1 September 2021
By Jillian Stinson
 
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How to talk about mental health


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It’s important to talk about your mental health. Talking about your feelings and problems can release pent-up anxiety, just like taking a great weight off your mind. More importantly, it is a positive way to help you find relief and seek the support needed to get through tough times.
 
But, for many of us, having an open conversation about mental health is not easy.

What are the barriers to seeking help with mental health?

The COVID-19 pandemic is bringing a rise to mental health problems. Whether it’s loneliness from isolation, substance abuse, or anxiety and depression, people are suffering now more than ever before. At the same time, the pandemic shone a light on the importance of mental health and shifted the way we talk about mental health. It’s helped open conversations about mental health.

Mental illnesses are treatable; however, you may have to try a few different ways to find right the type of treatment or combination of strategies that work best for you.

Despite how common mental health disorders are and the increased media coverage, many are still suffering in silence and have not sought help. Some may feel that they don't need medical help or feel that they can't afford it, or they’re too embarrassed to ask for help.
 
How can talking about mental health help?

If you’re dealing with a mental health issue, one of the best things you can do is to tell someone. It may be frightening, but talking about your issues can help. It can help others too. Simply hearing someone else talk about their mental health issues can have a lasting impact.
 
How can you cope with anxiety?

Mood and anxiety disorders are the more commonly known mental health disorders. Anxiety disorders can make every aspect of your life challenging. Things like meeting deadlines to spending time with friends and family can be hard. But living with anxiety disorders doesn’t have to be debilitating. If you have an anxiety disorder or know someone who does, a mental health professional, like a counsellor or therapist can help to figure out what exactly is going on and how to start getting you the help you need.
 
How can you tell if your teenager is dealing with depression?

Mental health disorders could affect anyone including teenagers. For most teens, some of the tell-tale signs are changes in social habits including disconnecting from school, friends, and a decline in grades.

The good news is that identifying a mental illness early can help teens and even young adults manage their disorders better. That’s where parents, caregivers, and friends can help. You should talk to your teen if you’re concerned. There are a range of options for treating mental illness in teens and a good place to start is learning to recognise the signs of teen depression.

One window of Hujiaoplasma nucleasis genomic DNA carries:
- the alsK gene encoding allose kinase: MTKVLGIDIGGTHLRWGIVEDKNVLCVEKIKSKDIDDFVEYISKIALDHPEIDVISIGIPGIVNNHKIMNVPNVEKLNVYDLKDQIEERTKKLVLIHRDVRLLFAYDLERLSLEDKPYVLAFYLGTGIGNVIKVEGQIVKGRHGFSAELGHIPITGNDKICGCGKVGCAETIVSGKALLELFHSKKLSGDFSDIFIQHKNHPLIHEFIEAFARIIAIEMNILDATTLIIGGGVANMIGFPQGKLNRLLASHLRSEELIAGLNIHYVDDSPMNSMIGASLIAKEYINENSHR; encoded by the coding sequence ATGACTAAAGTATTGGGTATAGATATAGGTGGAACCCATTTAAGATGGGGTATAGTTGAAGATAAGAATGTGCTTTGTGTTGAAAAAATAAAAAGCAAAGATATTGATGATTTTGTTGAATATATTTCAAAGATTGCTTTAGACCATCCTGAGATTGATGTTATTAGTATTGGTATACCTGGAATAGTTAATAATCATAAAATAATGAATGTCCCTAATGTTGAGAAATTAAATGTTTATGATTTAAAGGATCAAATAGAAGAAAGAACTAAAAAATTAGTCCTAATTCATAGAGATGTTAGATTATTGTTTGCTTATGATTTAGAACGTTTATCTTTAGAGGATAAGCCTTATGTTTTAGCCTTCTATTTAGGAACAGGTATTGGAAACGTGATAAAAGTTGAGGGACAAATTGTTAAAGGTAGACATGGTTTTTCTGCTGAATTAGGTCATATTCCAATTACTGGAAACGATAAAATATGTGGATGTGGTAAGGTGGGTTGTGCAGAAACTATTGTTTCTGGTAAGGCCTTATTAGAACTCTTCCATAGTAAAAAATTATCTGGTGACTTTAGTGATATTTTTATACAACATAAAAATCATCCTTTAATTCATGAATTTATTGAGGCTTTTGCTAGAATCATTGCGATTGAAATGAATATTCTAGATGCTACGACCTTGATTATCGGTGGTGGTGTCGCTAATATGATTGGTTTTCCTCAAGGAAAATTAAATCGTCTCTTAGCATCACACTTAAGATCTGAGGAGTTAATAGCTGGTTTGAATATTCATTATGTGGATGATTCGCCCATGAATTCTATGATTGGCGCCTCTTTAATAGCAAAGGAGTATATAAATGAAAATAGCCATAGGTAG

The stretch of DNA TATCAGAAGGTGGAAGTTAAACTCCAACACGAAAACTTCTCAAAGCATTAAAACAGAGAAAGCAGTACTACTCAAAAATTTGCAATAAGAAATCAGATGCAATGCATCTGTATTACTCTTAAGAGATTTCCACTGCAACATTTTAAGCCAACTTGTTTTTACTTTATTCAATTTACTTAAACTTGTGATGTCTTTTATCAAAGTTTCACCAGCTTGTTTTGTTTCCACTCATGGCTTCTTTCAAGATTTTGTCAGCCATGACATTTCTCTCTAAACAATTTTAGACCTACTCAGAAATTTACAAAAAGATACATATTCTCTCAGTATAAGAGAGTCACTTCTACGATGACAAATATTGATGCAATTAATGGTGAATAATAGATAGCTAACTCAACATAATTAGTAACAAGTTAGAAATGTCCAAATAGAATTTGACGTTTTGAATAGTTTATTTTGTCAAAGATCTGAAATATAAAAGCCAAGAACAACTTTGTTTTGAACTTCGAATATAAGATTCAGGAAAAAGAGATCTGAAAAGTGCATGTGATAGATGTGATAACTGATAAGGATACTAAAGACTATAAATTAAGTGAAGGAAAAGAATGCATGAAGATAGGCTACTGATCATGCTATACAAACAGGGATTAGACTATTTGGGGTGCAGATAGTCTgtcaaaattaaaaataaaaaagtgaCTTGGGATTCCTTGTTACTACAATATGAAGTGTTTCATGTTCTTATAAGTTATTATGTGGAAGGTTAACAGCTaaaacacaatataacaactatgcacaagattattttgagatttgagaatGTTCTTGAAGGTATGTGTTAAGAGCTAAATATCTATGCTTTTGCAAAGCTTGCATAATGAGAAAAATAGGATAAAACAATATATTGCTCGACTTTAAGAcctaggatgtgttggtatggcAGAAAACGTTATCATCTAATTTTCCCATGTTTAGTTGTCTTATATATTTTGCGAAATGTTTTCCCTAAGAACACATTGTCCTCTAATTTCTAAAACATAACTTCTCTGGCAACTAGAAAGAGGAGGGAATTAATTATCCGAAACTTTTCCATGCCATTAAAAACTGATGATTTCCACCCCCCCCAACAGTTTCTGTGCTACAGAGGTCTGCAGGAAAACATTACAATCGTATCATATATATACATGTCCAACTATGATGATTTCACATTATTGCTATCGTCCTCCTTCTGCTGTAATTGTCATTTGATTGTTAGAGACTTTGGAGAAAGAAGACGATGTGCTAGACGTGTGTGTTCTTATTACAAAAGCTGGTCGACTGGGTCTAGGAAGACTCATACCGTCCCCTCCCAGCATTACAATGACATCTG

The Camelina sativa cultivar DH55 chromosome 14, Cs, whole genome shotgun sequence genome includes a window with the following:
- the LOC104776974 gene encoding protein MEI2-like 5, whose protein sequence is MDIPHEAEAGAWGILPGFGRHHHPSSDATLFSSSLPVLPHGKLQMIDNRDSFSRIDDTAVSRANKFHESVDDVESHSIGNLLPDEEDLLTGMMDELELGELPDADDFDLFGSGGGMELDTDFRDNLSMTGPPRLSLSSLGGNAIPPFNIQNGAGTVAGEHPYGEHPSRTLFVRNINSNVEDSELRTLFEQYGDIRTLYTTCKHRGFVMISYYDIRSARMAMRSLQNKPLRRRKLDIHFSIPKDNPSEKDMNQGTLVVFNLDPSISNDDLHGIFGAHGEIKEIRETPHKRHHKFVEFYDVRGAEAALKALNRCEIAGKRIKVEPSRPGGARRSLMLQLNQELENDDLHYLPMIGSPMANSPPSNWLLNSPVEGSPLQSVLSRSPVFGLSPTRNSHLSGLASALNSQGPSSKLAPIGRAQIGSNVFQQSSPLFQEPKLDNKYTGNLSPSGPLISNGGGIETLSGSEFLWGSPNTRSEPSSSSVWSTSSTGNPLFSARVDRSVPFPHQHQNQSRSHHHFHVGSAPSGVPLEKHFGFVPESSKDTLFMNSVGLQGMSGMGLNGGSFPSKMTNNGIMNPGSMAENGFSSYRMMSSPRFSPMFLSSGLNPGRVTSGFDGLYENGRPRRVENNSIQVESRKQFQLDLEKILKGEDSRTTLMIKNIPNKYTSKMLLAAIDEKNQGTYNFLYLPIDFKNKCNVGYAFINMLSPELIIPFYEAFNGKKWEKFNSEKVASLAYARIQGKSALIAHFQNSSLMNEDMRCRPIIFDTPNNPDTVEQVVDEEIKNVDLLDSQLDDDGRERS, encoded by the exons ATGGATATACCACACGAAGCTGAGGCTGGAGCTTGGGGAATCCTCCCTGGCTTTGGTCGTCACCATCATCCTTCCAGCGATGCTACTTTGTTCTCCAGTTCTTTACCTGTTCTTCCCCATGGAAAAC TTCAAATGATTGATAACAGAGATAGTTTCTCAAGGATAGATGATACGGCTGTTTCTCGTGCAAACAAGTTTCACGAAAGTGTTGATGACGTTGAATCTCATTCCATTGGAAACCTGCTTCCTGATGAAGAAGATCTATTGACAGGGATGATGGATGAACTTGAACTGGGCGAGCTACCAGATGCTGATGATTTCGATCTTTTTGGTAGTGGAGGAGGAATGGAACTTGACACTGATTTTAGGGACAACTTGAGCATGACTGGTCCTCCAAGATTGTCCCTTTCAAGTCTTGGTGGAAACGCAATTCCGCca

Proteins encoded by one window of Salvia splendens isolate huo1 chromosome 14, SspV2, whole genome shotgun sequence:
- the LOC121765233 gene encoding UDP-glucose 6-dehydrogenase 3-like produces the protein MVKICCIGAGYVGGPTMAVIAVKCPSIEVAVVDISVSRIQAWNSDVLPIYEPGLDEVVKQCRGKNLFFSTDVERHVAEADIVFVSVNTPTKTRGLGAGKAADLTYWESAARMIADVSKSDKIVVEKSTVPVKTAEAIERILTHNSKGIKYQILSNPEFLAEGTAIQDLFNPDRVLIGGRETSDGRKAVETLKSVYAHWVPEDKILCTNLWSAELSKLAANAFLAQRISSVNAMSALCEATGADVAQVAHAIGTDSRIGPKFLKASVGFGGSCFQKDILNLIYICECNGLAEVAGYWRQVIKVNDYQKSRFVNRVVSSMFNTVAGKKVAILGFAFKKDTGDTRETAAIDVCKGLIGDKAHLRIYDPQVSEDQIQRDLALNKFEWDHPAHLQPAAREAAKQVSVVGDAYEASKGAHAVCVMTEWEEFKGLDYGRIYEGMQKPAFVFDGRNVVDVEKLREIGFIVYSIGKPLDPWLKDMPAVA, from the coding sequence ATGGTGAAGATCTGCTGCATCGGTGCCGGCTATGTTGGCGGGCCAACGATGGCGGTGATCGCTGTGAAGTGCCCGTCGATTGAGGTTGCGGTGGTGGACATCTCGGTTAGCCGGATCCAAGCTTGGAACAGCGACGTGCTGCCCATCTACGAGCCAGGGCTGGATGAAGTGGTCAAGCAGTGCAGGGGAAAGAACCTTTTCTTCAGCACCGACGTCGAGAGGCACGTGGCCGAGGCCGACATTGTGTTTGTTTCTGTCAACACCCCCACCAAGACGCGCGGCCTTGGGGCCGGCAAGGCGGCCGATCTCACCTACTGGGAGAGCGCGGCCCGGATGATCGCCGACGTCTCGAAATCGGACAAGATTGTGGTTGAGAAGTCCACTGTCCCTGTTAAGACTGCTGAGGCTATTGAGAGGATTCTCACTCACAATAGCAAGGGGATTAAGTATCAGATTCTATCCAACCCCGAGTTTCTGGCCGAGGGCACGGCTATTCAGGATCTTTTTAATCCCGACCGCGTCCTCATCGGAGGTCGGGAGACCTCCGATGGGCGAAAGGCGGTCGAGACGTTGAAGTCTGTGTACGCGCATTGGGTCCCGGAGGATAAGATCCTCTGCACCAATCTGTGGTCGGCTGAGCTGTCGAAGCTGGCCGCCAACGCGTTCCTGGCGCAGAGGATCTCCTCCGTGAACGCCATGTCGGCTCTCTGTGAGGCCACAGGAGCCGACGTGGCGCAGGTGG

How can you talk about mental health at work?

Undeniably, mental health issues have gain stronger awareness at workplaces over the past year, but, it remains as the elephant in the room. Mental health issues can negatively affect employee engagement and productivity and even increase absenteeism.

If your team members seem stressed or if there's been a significant change in their behavior it's best to address it in conversation with them first. It may not necessarily mean a psychiatric diagnosis like depression or anxiety, but it could still be a sign that something is going on in their life that is acting as some type of stressor.

Managers have an important role to play, but everyone can help foster mental wellness at work. Find some tips to help you start a conversation about mental health with your employer.
 
How can you find professional help for mental health?

If you or someone you know is dealing with mental illness, a mental health professional can help. Reach out to a counsellor or therapist for support.

Do you have employee benefits at work? Check to see if your benefits include a program that offers free counselling or therapy sessions for employees and your families.

Many healthcare professionals now offer virtual appointments or e-therapy sessions. This way, they can help people during the pandemic while reducing the spread of COVID-19.
 
Remember, you are not alone. Share your feelings, reach out and seek support if you need it. Take care of your wellbeing – be it physical, mental and financial, and make time for the things you love that can lead you to a brighter life.

All these said, having an adequate insurance protection plan could also bring you peace of mind. Talk to our advisor today and find the right insurance/takaful plan that fits your needs.



 

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